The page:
Heading into this week’s end, Lexington’s Green Party presidential hopeful, Jill Stein, is nine for nine in primaries and appears in prime position to grab the party’s nomination.
And, even as she’s been frustrated at times about , Stein has been equally as excited about the energy she encountered out on the campaign trail.
Having hit a number of college towns and Occupy outposts over the first six months of her campaign, Stein, 61, says it’s exciting how the younger generation, as it comes of political age, is connecting with Green Party ideas and solutions.
“There’s no doubt that the coming of age politically of a whole new generation is very much a part of this democracy uprising that’s taking place all over the country and all over the world, with the revolutions in the Middle East, the uprising in Wisconsin, the ,” Stein said. “This is so much being powered by young people who have inherited a dead-end economy where they are especially disadvantaged, inheriting incredibly sky-rocketing levels of tuition, coming out in debt and entering an economy that has very high employment rates, especially for young people.”
The recent string of victories has been a welcome, and even addicting, change of pace, says Stein, a veteran of unsuccessful campaigns for governor in her home state of Massachusetts. But the energy and ideas they’ve felt swelling along the campaign trail have Stein and her team redefining what a “victory” in the 2012 election would mean.
“If you look back through the history of progressive politics – the right to organize a union, child labor laws, women’s right to vote, ending slavery,” Stein says, “They all came up through independent third parties. When you’ve only got two parties and they’re supported by the big money out there, they’re not going to move.”
Stein, and , are hoping this campaign, which they describe as the first homegrown Green Party bid, can go viral and grows into an alternative disenchanted voters can get behind as an eventual differencemaker. (Roseanne Barr, the comedienne/activist Green with election year aspirations, has taken to twitter and pledged her future support for Stein.)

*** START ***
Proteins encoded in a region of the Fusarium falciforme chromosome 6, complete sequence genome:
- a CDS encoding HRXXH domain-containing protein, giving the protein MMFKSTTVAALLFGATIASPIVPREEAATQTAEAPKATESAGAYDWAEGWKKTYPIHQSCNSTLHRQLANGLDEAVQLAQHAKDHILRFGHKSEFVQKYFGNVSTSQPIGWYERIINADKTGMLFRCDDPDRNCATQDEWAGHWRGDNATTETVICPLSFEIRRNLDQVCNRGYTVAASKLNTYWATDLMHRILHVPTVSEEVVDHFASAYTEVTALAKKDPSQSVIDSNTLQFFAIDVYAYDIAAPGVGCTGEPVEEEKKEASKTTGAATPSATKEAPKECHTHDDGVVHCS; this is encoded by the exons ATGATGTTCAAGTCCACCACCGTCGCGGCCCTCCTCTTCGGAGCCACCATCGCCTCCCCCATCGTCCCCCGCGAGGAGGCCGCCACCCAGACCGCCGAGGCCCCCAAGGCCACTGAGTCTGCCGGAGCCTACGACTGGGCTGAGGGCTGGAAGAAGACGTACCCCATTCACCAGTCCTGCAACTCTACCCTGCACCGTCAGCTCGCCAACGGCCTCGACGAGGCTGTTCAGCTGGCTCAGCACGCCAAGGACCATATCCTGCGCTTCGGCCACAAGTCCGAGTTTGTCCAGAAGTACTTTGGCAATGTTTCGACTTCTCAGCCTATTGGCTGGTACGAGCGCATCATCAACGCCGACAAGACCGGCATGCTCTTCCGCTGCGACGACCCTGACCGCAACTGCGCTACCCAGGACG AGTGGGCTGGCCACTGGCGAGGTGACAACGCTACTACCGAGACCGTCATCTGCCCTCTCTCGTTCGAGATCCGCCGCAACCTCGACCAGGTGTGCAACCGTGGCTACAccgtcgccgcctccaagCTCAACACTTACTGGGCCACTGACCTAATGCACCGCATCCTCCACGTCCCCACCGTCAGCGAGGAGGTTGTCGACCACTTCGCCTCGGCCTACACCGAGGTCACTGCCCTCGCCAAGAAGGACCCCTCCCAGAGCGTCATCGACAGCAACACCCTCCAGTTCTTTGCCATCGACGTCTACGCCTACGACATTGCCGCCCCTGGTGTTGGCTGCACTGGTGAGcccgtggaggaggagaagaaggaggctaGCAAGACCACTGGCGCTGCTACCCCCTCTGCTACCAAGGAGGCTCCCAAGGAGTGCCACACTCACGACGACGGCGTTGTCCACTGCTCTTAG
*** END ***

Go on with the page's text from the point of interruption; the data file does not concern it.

“I think it would be unrealistic, shall we say, to go from a teeny-weeny section of the vote to go to the majority or plurality,” said Stein. “We need to get a politics for people and politics for integrity back on board. And the green party is about that. That is our goal and we can achieve that. And from there we can go onto bigger things.”
If elected president, Stein says she would give political power back to everyday people through her Green New Deal and adding the “Organizer in Chief” responsibility the POTUS job description. It’s a promise she’s making in Michigan college towns and at Occupy Delaware. And it's a promise her team hopes catches on with the students, the unemployed, the sick who can’t afford their healthcare, and everyone else who is already outraged and only needs a real alternative at the voting booth.
“Everyday people have very little say about government and their policy and the direction of their lives, which is why people are banging their head against the wall right now and clamoring for a different kind of politics,” said Stein. “They just to need to know that there’s something they can vote for. They feel like they’ve been raked over the coals by this idea that they have to defend some politician’s career. Their concern is that their future is bleak right now. What we’re talking about is not just occupying the office, but creating a real sea change of politics.”